Posted 47 months ago on 4/27/2010 and updated 10/9/2010
The number of Web APIs is growing rapidly, especially with the increasing popularity of Software as a Service. Because Web APIs are still fairly new, the quality and format of their documentation varies a great deal. Good documentation is important for Web APIs because experimentation is more difficult than with local APIs. Because Web APIs are language-neutral, you may need to write sample code in a variety of different languages. Be sure to cover authentication, error handling, and HTTP information.
The number of Application Programming Interfaces for the Web (Web APIs) is growing dramatically. According to John Musser of ProgrammableWeb, the number of new public Web APIs in 2008 and 2009 were over double the number of APIs created in the prior seven years combined. (See Open APIs: State of the Market.) Software as a Service (SaaS) is becoming a very popular business model, and SaaS companies are quickly finding that their larger customers want to be able use their services directly from their own systems. This means that SaaS companies need to have a public API that their customers can call.
Web APIs contain calls that one computer makes to another using the HTTP protocol, where data is returned instead of HTML. Web APIs have many uses. For example, if you are an individual and you want to sell something on eBay, you typically would use the eBay website to put in the information. However, if you are a business that sells items on eBay, then you'll want to coordinate your eBay transactions with your own internal systems to keep track of inventory, budget, etc. With Web APIs, you can expand your internal system so that it takes the information that you've entered and then it makes Web API calls to eBay directly. Through these calls, it can create an eBay listing, check its status, get information for mailing labels when an item is won, etc. This greatly simplifies your business process.
When a Web API call is made, structured data in the form of text is passed from client to server, and other structured text data is returned. Both the structure and the meaning of the data need to be documented in order for developers to use the Web API.
Because Web APIs are fairly new, there is no consistent way that they are being documented. Ted Neward, a consultant specializing in high-scale enterprise systems, compares the culture to the Wild West. But as the industry matures, the hope is that its documentation will become more standardized.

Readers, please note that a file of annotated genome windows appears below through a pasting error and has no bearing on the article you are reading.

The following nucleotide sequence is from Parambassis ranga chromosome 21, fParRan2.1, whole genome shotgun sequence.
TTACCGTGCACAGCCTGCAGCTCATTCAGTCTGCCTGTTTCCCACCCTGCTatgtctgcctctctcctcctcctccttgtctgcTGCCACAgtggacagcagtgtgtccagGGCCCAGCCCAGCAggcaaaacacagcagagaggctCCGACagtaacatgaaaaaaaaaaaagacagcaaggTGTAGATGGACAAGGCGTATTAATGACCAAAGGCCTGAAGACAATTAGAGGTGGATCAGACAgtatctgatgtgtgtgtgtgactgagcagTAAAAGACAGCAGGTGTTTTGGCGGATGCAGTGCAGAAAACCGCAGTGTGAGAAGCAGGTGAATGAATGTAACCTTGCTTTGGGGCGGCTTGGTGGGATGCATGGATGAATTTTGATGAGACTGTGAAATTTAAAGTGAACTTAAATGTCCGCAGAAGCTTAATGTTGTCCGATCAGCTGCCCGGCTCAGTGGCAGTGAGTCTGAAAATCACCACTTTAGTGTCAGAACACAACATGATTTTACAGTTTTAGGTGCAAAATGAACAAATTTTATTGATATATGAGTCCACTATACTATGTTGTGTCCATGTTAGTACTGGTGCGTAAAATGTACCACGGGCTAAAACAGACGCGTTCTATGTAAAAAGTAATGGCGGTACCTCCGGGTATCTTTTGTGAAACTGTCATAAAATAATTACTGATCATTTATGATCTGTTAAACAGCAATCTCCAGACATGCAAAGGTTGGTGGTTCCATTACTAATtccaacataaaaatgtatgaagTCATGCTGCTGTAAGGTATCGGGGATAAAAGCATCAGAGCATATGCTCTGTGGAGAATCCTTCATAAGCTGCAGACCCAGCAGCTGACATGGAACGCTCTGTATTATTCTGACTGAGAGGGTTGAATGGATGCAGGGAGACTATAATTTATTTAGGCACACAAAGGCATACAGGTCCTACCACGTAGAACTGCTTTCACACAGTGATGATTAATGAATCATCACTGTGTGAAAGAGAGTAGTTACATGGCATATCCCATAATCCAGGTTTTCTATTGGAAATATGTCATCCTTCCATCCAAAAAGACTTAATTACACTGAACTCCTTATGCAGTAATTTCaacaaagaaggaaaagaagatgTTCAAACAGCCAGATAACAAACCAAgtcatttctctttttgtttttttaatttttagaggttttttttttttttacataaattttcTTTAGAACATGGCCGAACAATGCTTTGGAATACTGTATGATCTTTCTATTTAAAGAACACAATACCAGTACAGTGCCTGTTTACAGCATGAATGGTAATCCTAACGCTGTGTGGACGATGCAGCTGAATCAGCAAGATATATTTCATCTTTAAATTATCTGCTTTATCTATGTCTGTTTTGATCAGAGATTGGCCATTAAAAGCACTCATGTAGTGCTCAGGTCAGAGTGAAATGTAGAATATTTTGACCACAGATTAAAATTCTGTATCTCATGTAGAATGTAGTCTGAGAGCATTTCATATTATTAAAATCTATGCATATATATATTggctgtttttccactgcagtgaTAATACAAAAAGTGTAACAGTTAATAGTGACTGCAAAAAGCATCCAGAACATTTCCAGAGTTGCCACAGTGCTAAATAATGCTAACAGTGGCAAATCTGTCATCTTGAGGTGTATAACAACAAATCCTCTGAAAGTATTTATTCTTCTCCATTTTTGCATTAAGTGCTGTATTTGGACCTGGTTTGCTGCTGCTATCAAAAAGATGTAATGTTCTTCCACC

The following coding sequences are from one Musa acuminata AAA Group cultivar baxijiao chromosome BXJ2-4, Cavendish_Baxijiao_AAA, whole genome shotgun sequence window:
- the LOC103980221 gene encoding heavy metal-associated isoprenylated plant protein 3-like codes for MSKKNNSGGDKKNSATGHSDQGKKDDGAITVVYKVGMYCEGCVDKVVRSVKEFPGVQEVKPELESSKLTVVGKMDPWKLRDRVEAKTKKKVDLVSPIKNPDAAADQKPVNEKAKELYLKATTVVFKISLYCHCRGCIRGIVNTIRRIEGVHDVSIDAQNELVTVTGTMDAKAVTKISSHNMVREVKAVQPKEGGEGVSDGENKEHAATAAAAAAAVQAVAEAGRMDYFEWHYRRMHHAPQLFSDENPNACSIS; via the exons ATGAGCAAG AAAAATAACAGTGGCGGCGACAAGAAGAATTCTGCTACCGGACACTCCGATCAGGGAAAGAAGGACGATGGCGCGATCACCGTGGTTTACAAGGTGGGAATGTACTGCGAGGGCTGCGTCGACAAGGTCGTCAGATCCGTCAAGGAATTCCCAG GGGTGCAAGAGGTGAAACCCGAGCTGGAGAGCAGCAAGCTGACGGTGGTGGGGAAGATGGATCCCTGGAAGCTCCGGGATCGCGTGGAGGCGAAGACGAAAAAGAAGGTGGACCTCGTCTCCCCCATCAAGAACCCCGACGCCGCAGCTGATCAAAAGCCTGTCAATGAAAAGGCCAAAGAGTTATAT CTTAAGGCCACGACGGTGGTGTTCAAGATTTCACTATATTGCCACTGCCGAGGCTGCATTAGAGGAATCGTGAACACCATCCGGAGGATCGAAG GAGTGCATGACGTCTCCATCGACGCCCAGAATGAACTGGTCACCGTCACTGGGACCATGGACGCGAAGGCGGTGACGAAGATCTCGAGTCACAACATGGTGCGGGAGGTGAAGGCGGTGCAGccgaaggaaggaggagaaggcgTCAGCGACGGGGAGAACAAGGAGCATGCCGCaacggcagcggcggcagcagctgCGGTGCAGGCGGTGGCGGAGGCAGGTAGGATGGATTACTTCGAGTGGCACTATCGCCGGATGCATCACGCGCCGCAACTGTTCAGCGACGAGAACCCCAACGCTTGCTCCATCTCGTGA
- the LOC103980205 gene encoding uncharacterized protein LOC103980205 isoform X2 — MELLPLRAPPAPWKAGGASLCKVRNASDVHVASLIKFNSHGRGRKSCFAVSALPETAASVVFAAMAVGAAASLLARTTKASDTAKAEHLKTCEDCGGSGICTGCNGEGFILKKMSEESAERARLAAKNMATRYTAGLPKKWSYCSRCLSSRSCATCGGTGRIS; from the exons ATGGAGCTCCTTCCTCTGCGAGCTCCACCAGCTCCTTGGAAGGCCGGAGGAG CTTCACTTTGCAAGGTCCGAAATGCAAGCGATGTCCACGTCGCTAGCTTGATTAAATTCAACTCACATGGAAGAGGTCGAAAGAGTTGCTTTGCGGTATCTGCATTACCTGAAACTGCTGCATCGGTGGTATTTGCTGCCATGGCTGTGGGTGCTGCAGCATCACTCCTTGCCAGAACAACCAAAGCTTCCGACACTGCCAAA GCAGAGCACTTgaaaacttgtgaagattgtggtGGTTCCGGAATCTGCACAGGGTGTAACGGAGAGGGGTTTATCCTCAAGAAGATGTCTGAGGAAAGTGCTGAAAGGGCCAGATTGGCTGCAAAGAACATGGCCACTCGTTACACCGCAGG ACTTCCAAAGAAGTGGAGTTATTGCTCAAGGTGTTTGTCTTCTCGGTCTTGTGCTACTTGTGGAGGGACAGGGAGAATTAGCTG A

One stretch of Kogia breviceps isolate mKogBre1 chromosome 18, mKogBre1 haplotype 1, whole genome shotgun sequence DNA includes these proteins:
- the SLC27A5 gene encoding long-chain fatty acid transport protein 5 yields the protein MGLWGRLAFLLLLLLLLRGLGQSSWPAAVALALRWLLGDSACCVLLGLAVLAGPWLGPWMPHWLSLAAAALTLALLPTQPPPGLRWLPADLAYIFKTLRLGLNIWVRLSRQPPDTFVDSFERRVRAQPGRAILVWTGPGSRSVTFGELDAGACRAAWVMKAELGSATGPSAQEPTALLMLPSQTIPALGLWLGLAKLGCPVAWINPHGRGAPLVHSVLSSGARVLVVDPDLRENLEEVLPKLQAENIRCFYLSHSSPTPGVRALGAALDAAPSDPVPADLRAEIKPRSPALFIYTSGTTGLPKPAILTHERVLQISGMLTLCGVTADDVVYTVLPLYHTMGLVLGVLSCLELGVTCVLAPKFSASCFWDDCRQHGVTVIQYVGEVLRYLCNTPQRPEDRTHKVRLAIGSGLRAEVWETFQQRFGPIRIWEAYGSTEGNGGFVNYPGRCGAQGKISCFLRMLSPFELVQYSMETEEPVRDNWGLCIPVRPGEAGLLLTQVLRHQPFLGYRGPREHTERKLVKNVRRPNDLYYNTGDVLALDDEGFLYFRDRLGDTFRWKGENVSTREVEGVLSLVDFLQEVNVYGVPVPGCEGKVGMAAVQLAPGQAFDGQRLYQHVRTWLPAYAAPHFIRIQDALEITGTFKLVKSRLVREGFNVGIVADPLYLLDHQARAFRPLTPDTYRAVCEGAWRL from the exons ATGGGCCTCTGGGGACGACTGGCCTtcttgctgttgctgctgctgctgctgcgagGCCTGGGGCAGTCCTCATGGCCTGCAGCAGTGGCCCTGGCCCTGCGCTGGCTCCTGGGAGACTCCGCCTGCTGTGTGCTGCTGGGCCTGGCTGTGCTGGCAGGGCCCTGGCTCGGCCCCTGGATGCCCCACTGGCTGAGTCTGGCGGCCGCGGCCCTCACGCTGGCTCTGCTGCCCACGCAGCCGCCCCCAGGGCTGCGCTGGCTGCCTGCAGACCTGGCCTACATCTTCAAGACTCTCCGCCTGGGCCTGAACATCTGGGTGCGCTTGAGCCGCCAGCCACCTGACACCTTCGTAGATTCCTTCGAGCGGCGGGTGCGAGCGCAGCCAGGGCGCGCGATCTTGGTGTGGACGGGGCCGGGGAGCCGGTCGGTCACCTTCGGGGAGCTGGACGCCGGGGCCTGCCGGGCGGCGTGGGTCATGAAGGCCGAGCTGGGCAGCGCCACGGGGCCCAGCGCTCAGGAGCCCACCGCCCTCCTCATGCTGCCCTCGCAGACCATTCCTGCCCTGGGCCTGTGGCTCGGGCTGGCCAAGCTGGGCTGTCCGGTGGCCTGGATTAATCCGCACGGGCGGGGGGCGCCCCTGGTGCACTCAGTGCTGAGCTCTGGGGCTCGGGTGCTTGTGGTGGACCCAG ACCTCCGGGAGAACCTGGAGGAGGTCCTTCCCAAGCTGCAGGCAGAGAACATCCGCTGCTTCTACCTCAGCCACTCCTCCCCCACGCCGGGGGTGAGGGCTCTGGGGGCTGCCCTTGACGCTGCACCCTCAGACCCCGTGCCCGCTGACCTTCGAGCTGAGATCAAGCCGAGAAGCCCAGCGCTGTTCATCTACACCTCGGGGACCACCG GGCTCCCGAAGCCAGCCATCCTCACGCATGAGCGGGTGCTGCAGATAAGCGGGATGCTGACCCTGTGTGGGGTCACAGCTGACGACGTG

This article discusses Web API documentation and how it compares to local API documentation.
Note: I use the term "local API" to describe the typical kind of API that existed before the Web. Technically, these APIs can be Remote Procedure Calls and therefore they are not local, and technically Web APIs can be called on a server that's the same system as the client, and therefore they are local. However, in most instances, Web APIs, which use standard protocols such as HTTP, are used remotely and other APIs are used locally.
The Importance of Web API Documentation
If local API documentation is not that good, then developers often just experiment until they figure out how it works. However, experimentation with Web APIs is more difficult because you are often working with a live system. For example, if you are trying to figure out Twitter APIs, you don't want to send out actual tweets to your followers as part of your experimentation, so that means you are going to have to set up another Twitter ID just for your development work.
There are other ways that experimentation on a live system can be problematic. For example, you may have a quota on how many times you can make a call, or you might be paying a fee each time you make a call. Also, you might want information about specific conditions, such as how the API responds when the server is under heavy use. That's difficult to emulate when experimenting. The better the documentation, the less experimentation needs to be done.
Types of Web APIs
There are numerous types of Web APIs. Some are for consumer-facing businesses, such as eBay or Twitter. Others are for business-to-business applications, such as SalesForce.com. Some APIs are read-only, such as Quova's API, which returns geo-location information given an IP address. Many others allow you to send information as well as receive it, such as Twilio's call to send an SMS text message. All these factors affect documentation.
The largest factor is whether the API is based on REST or SOAP. SOAP has a definition format (Web Services Description Language, or WSDL) that provides a scaffolding for documentation, whereas REST does not. According to Eugene Osovetsky of WebServius, there is a strong industry trend for public APIs away from SOAP and towards REST.
Autogeneration of Documentation
In order to minimize the amount of work in writing API documentation, it's useful to see how much of the documentation you can create automatically. In the case of SOAP-based APIs, you can take the information in the WSDL and use it to generate documentation pages. Some platforms, such as the Windows Communication Foundation can automatically generate help pages for its REST services. (See http://msdn.microsoft.com/en-us/library/ee230442(VS.100).aspx.)
Keep in mind that autogenerated documentation is just a starting point. You will still need descriptions of all of the elements, as well as overview material.